If you own or are considering any Internet retail stocks, you should be aware of the possibility that, sometime in the future, all commerce on the Web may be taxed. Yes, anyone ordering books or videos from Amazon.com(Nasdaq: AMZN), for instance, would have to pay a sales tax on top of the shipping charges.

This is an important issue because many of these businesses compete on price alone, and their margins are already razor-thin. An Internet sales tax could put a significant dent in their market caps.

Most of the pressure for Web tariffs is coming from traditional brick-and-mortar retailers, which feel they're at a competitive disadvantage because they have to charge a sales tax. A group of these companies, including Wal-Mart(NYSE: WMT), Target(NYSE: TGT), and Toys "R" Us(NYSE: TOY), struck a deal with 37 states and the District of Columbia to collect taxes for any online purchases involving their residents. These retailers hope the agreement puts more pressure on the Amazons of the world.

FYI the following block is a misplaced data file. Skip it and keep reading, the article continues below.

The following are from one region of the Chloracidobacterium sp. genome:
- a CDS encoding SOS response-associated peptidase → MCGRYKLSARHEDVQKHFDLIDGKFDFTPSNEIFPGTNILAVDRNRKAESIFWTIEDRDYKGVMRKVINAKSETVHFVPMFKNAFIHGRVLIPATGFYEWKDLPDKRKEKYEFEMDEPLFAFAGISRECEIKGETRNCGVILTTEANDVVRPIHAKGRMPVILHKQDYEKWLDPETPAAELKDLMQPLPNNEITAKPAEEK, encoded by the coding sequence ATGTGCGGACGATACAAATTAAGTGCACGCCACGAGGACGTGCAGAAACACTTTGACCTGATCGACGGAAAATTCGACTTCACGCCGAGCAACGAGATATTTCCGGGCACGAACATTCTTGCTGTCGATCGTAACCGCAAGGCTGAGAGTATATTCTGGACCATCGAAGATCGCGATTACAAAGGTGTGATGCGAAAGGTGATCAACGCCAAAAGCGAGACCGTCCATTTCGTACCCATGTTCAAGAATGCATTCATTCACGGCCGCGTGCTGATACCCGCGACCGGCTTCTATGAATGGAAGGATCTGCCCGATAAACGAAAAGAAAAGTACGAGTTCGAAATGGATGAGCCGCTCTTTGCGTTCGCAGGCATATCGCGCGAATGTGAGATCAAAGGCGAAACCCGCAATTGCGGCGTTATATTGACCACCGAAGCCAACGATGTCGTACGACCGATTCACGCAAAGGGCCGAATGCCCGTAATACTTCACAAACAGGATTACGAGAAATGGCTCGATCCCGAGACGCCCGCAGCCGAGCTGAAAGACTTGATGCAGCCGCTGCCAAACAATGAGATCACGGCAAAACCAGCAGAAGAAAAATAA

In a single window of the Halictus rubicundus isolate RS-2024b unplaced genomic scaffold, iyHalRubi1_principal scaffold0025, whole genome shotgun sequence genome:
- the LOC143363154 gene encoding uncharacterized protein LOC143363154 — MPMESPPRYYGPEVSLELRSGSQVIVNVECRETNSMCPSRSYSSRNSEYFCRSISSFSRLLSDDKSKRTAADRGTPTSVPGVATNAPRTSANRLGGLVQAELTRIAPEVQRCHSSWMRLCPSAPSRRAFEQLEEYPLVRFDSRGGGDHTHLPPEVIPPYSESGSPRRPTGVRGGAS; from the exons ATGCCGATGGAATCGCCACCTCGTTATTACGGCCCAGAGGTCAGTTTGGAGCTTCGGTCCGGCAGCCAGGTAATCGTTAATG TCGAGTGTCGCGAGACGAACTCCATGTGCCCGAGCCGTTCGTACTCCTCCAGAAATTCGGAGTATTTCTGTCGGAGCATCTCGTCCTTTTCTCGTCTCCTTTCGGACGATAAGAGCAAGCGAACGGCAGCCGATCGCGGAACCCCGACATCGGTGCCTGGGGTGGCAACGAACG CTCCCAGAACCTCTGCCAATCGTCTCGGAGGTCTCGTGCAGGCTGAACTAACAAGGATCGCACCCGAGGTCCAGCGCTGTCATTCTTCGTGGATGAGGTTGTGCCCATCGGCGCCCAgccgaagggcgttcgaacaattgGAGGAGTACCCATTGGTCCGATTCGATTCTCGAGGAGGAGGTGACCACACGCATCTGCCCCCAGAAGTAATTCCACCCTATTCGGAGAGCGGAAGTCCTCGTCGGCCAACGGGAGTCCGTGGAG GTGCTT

Why aren't Web-only companies forced collect sales taxes? A couple of reasons, actually. For one, many lawmakers have been hesitant to put a drag on a developing new industry. But the biggest reason is the absolute nightmare businesses would face trying to comply. Even a single zip code can have widely varying tax rates, and the cost of implementing a system that could accurately charge consumers would be beyond many companies.

Tax proponents aren't giving up, however, and are trying to come up with a simplified system that would eliminate the complexities. And while Internet tax bills have had no luck in Congress thus far, expect the states -- which lose an estimated $13 billion on untaxed Web commerce each year -- to keep the pressure on.